In addition to the ability to multiplex ~10-fold more loci than current CE-based systems, other advantages include:

  • Sample-specific barcoding for multiplexing up to 96 samples per analysis using 1 ng or less of template DNA.The combination of sample and locus multiplexing can replace a minimum of 6 separate CE-based kits.
  • Sequence variant detection reveals additional STR alleles of the same size that are not detected by CE.32-33 These “isometric heterozygotes,” or isoalleles, can be visually displayed in the software.38  This nucleotide-based genotyping can tease out the number of contributors to aid mixture resolution. Sequence differences can distinguish an allele of a minor contributor and the stutter of a major contributor, even if they are of the same amplicon length. In CE, these data appear as one peak.  In some mixtures, CE data indicate a single source sample or a two-person mixture, whereas NGS detects three or more DNA contributors.34 Genetic data from mixed sample studies, with major:minor ratios from 99.9:0.1% to 50:50%,  indicate the ability to detect shared and unshared (unique, obligate) minor contributor alleles at less than 5% of the major donor.35
  • Enhanced results on degraded and inhibited DNA samples, as the targets of the majority of the loci are <200 bp, generated in a single reaction.35
  • Compatibility with worldwide STR DNA databases created with CE methods, and
  • Ability to investigate familial relationships and personal identification using X and Y STRs, without iterative testing. This reduces consumption of DNA samples and the need for deciding which assay to implement, as all classes of forensically significant loci are amplified in one forensic NGS multiplex.35 

Forensic scientists over the globe are actively investigating and implementing NGS systems for forensic genomics due to their ability to improve DNA typing.18, 30, 39 By delivering targeted data on forensically significant loci, forensic scientists can answer a wider range of questions in a single assay.

Developmental Validation

The first complete, targeted forensic NGS system18, 30, 39 was subjected to Developmental Validation35 according to the 2012 Revised SWGDAM Validation Guidelines.40 Approximately 1736 PCR 1 reactions were run and analyzed.35  Studies included DNA sample collection substrate testing (cotton swabs, FTA cards, filter paper), species cross reactivity testing from a range of non-human organisms, DNA input sensitivity studies from 1 ng down to 7.8 pg, two-person human DNA mixture testing with three genotype combinations, stability analysis using highly degraded DNA templates, 23 mock case type samples, and effects of five commonly encountered PCR inhibitors.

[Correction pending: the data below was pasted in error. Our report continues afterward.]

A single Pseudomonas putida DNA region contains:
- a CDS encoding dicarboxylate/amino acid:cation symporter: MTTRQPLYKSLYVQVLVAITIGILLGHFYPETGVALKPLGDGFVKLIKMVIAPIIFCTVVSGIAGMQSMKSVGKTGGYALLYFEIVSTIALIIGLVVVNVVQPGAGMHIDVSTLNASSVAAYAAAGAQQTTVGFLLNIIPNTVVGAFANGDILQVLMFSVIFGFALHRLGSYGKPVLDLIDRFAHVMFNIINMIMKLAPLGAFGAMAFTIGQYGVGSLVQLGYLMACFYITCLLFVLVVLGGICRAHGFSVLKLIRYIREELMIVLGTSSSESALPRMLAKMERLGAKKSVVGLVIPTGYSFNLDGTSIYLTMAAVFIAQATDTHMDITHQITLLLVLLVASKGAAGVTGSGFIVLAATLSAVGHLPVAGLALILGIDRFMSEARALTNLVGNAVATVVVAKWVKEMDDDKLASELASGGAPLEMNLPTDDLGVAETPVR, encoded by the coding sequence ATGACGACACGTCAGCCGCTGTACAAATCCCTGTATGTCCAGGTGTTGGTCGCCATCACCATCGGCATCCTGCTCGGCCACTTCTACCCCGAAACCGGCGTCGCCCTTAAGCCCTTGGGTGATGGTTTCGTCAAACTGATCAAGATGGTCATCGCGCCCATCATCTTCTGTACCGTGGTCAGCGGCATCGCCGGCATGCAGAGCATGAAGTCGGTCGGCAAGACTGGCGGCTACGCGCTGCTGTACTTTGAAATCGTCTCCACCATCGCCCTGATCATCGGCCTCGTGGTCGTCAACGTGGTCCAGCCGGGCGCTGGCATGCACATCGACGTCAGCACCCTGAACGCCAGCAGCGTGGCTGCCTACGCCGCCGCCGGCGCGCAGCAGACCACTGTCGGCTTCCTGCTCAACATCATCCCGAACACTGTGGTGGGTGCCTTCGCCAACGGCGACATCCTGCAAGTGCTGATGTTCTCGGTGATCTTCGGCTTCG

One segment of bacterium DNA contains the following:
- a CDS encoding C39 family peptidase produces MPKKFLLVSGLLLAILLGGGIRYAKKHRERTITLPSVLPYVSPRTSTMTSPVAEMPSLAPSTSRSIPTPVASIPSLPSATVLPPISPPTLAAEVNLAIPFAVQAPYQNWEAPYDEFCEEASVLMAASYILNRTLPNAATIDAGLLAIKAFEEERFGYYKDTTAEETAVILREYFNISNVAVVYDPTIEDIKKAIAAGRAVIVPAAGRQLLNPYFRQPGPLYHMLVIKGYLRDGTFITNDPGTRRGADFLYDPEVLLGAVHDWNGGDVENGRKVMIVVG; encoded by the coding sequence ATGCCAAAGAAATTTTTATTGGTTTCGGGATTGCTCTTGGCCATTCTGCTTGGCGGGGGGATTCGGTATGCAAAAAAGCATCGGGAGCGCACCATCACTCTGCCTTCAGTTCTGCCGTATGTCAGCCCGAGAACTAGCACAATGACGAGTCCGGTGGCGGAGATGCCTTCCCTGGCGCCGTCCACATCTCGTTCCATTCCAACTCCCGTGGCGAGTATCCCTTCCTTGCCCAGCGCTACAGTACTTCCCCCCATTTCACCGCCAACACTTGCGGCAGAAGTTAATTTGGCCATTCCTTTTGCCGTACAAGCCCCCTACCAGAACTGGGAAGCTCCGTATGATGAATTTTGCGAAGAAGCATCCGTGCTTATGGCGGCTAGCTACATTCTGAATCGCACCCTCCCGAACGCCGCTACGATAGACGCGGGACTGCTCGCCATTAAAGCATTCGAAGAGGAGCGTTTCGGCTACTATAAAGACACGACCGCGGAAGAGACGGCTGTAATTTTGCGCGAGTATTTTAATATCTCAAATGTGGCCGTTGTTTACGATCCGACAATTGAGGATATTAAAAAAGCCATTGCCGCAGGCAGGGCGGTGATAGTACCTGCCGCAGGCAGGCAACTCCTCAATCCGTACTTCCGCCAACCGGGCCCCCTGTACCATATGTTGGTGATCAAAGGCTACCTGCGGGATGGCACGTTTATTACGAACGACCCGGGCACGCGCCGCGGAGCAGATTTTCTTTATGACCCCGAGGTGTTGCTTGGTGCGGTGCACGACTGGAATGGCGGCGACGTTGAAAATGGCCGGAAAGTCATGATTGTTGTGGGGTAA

Results from four validation guideline sections35 are summarized below.

Accuracy and Reproducibility

Accuracy and precision statistics are shown for autosomal STRs, X-STRs, Y-STRs, iiSNPs, and for ai,piSNPs, targeted by DNA Primer Mixes A and B, respectively (Table 1). Accuracy was determined by concordance with orthogonal CE, bead array and/or whole-genome sequencing methods to the NGS system. Precision was calculated by determining the most frequently observed genotype or haplotype at each locus, and totaling the percentage that genotype was observed over all replicates. Calculations from STR and SNP repeatability and reproducibility studies (1 ng template) indicate 100.0% accuracy in allele calling relative to CE for STRs (n=1260 samples), and 99.5% accuracy relative to bead array typing for SNPs (n=1260 samples for iiSNPs, 310 samples for aiSNPs and piSNPs), with >99.0% and >97.8% precision, respectively. Call rates of >99.0% were observed for all STRs and SNPs with both DNA primer mixes (DPMA, DPMB).

Varied numbers of DNA libraries per run were assessed. Data suggest a maximum of 96 samples for single source DNA samples, using DPMA, and a maximum of 32 casework type samples that could contain a DNA mixture, using DPMB, using the default software analytical and interpretation thresholds on read counts (modifiable per locus in routine laboratory use). Laboratories may determine the desired number of reads and analytical and interpretation thresholds, based on internal validation or policy per area of inquiry.38